Thursday, June 6, 2013

On the Inside: Venezuela’s Most Dangerous Prison

The following photographs were taken at the Vista Hermosa prison in Ciudad Bolivar, Venezuela in March and April 2013.

Drug users and those who violate the unwritten rules imposed by the inmates who control Vista Hermosa are confined to one area known as La Guerrilla.

  

His name is Wilmer Brizuela, Wilmito to his friends, but to the inmates of Vista Hermosa, he is simply the Pran, the unquestioned leader of one of Venezuela’s notorious prisons. Outside its walls, the Venezuelan national guard patrols; inside, the inmates live and die in a world of their own making. Brizuela has occasionally allowed reporters to visit for a few hours, but earlier this year, he gave photojournalist Sebastián Liste and me exclusive, full access to the prison for more than a week, revealing an improvised society that mirrors the one outside.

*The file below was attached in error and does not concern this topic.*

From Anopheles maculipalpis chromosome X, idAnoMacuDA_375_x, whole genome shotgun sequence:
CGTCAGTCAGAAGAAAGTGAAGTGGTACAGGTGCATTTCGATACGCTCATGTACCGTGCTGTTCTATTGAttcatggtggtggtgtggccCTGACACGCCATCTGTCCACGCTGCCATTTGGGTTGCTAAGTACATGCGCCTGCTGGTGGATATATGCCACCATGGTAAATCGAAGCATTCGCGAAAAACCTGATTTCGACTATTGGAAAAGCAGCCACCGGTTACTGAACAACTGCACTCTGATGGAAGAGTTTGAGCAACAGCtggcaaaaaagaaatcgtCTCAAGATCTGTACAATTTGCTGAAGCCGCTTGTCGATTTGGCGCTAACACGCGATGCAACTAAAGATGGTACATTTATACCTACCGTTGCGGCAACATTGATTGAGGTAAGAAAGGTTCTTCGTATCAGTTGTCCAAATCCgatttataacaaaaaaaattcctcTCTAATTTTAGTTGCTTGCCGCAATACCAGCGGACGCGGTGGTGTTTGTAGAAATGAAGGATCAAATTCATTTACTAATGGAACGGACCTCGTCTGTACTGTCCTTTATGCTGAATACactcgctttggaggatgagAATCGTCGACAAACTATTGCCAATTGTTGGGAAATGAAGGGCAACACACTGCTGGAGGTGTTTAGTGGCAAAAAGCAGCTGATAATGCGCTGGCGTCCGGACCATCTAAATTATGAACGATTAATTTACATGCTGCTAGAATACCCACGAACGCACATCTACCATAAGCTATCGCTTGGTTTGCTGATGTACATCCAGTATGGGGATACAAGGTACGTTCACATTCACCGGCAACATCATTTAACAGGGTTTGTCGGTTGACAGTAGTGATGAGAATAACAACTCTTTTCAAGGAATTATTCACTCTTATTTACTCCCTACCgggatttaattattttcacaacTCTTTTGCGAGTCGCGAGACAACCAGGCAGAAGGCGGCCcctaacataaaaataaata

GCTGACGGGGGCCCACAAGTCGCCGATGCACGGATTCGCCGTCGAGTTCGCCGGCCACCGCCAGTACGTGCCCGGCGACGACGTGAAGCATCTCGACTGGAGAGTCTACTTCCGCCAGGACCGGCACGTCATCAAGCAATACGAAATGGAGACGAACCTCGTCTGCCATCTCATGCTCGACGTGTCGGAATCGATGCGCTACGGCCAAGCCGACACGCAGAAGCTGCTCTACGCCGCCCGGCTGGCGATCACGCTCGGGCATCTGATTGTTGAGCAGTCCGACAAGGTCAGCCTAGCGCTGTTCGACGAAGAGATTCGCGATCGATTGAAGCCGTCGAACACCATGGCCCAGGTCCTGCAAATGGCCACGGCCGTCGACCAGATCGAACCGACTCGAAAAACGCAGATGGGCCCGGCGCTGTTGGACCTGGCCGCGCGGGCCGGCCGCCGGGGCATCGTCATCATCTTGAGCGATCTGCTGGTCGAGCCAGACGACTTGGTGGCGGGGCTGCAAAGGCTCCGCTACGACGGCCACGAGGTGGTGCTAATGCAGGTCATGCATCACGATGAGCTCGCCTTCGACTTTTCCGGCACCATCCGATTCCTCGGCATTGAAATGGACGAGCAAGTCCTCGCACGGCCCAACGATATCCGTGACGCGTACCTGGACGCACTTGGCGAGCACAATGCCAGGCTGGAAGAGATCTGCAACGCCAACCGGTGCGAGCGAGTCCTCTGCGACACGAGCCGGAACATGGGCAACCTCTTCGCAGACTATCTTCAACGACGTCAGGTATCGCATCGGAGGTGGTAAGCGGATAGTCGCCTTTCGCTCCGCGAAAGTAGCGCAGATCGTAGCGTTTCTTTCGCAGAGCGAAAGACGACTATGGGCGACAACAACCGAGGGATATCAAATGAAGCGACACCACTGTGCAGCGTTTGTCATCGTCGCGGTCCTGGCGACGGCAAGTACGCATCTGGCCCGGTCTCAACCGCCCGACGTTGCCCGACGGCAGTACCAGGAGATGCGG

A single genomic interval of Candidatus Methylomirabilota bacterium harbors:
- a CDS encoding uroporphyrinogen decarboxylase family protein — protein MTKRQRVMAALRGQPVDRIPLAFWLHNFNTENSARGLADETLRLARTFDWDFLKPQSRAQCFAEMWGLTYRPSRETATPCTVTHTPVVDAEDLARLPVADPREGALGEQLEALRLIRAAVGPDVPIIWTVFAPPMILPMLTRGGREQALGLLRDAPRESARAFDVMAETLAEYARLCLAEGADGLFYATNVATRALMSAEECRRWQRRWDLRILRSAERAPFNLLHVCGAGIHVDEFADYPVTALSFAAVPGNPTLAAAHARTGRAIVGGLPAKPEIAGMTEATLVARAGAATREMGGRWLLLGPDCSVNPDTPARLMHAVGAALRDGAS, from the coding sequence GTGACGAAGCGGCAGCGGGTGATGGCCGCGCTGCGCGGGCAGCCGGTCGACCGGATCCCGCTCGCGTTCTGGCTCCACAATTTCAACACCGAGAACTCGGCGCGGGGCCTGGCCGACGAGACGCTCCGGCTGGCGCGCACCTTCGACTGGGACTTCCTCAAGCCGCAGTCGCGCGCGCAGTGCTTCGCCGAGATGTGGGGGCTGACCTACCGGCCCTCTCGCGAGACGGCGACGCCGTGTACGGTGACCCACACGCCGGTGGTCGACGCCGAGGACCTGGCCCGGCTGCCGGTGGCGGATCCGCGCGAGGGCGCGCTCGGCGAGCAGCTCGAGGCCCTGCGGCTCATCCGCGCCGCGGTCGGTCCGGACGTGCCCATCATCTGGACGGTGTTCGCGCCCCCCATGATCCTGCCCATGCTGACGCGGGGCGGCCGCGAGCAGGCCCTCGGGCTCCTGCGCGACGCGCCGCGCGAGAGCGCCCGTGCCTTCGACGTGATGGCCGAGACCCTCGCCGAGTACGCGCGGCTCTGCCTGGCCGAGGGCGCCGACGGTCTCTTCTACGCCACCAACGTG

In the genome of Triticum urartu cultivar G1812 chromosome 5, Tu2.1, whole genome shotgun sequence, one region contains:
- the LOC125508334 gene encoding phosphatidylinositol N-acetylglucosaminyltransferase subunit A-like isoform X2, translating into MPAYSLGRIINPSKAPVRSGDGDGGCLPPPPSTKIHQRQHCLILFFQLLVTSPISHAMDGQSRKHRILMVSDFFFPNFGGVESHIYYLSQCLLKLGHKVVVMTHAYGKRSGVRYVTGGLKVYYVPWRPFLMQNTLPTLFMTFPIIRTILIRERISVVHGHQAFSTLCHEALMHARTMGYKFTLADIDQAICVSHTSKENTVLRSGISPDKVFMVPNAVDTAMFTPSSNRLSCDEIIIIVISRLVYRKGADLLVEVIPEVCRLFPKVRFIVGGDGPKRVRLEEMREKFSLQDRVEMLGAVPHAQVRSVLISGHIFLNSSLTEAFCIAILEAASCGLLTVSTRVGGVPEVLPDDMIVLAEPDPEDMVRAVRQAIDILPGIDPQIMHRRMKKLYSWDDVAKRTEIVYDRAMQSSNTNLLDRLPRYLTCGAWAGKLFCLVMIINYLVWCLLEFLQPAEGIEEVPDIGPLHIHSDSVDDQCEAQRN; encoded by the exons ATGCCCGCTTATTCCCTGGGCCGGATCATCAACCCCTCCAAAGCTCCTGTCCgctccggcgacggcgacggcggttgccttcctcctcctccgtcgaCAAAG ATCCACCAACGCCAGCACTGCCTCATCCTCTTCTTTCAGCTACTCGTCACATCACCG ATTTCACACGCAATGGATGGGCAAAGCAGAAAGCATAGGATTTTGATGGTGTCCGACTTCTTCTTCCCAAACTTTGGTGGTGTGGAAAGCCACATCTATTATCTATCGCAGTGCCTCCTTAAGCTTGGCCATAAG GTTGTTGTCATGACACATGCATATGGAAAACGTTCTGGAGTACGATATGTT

Brizuela, who is serving sentences of 10 years for kidnapping and 16 years for murder, believes that his rule over the 1,400 inmates of Vista Hermosa (Beautiful View) in the southern state of Bolívar is more humane than that of the Venezuelan prison authorities, who have been widely criticized by human-rights groups for the overcrowding, poor living conditions and corruption in the country’s prisons. Gang violence is rampant; last year 591 inmates were killed, according to the Venezuelan Observatory of Prisons, a watchdog group. Under strongman Hugo Chávez, advocates and journalists who reported on abuses in Venezuela’s prisons faced intimidation and threats of violence; conditions have not improved since Chávez’s death.

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